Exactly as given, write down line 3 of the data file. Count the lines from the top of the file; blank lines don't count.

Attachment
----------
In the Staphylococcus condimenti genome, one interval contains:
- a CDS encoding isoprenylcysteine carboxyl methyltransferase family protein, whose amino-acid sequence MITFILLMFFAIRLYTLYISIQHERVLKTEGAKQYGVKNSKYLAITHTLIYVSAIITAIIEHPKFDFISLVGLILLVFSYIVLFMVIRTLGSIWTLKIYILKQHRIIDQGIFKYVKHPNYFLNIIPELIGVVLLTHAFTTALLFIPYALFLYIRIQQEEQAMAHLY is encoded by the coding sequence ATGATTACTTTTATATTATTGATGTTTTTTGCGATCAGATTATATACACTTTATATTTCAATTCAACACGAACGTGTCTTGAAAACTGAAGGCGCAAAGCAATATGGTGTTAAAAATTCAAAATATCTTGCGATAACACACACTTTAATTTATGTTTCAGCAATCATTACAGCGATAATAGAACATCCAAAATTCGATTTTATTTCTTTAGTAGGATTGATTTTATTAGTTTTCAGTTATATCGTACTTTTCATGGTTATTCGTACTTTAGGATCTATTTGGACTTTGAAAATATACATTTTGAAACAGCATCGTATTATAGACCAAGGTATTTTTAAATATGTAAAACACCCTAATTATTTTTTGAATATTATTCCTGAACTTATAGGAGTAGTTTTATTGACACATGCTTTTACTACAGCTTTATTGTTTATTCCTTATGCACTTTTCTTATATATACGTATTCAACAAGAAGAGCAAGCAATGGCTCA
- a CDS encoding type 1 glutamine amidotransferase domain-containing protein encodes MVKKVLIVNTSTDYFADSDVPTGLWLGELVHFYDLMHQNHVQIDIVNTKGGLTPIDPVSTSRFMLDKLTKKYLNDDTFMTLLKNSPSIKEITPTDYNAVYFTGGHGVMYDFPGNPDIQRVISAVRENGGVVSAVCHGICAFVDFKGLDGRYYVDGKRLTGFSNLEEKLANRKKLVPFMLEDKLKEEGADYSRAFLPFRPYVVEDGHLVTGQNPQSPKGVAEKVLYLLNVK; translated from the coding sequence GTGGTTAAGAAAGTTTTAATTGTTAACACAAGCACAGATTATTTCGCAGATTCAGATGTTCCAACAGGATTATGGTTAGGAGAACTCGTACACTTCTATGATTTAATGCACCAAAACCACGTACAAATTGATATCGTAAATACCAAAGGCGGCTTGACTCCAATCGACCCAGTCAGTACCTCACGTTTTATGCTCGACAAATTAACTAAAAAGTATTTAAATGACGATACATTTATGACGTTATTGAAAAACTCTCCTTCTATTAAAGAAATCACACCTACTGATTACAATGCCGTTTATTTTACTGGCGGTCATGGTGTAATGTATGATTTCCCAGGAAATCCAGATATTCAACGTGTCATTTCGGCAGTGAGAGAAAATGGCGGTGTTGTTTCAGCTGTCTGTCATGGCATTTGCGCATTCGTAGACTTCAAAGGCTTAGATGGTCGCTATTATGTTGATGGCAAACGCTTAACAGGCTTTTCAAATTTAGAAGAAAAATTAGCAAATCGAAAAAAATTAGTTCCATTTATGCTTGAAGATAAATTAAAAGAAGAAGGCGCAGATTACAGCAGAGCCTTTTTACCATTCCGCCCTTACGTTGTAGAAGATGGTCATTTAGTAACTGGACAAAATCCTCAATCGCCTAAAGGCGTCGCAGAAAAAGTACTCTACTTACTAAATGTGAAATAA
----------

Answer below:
- a CDS encoding type 1 glutamine amidotransferase domain-containing protein encodes MVKKVLIVNTSTDYFADSDVPTGLWLGELVHFYDLMHQNHVQIDIVNTKGGLTPIDPVSTSRFMLDKLTKKYLNDDTFMTLLKNSPSIKEITPTDYNAVYFTGGHGVMYDFPGNPDIQRVISAVRENGGVVSAVCHGICAFVDFKGLDGRYYVDGKRLTGFSNLEEKLANRKKLVPFMLEDKLKEEGADYSRAFLPFRPYVVEDGHLVTGQNPQSPKGVAEKVLYLLNVK; translated from the coding sequence GTGGTTAAGAAAGTTTTAATTGTTAACACAAGCACAGATTATTTCGCAGATTCAGATGTTCCAACAGGATTATGGTTAGGAGAACTCGTACACTTCTATGATTTAATGCACCAAAACCACGTACAAATTGATATCGTAAATACCAAAGGCGGCTTGACTCCAATCGACCCAGTCAGTACCTCACGTTTTATGCTCGACAAATTAACTAAAAAGTATTTAAATGACGATACATTTATGACGTTATTGAAAAACTCTCCTTCTATTAAAGAAATCACACCTACTGATTACAATGCCGTTTATTTTACTGGCGGTCATGGTGTAATGTATGATTTCCCAGGAAATCCAGATATTCAACGTGTCATTTCGGCAGTGAGAGAAAATGGCGGTGTTGTTTCAGCTGTCTGTCATGGCATTTGCGCATTCGTAGACTTCAAAGGCTTAGATGGTCGCTATTATGTTGATGGCAAACGCTTAACAGGCTTTTCAAATTTAGAAGAAAAATTAGCAAATCGAAAAAAATTAGTTCCATTTATGCTTGAAGATAAATTAAAAGAAGAAGGCGCAGATTACAGCAGAGCCTTTTTACCATTCCGCCCTTACGTTGTAGAAGATGGTCATTTAGTAACTGGACAAAATCCTCAATCGCCTAAAGGCGTCGCAGAAAAAGTACTCTACTTACTAAATGTGAAATAA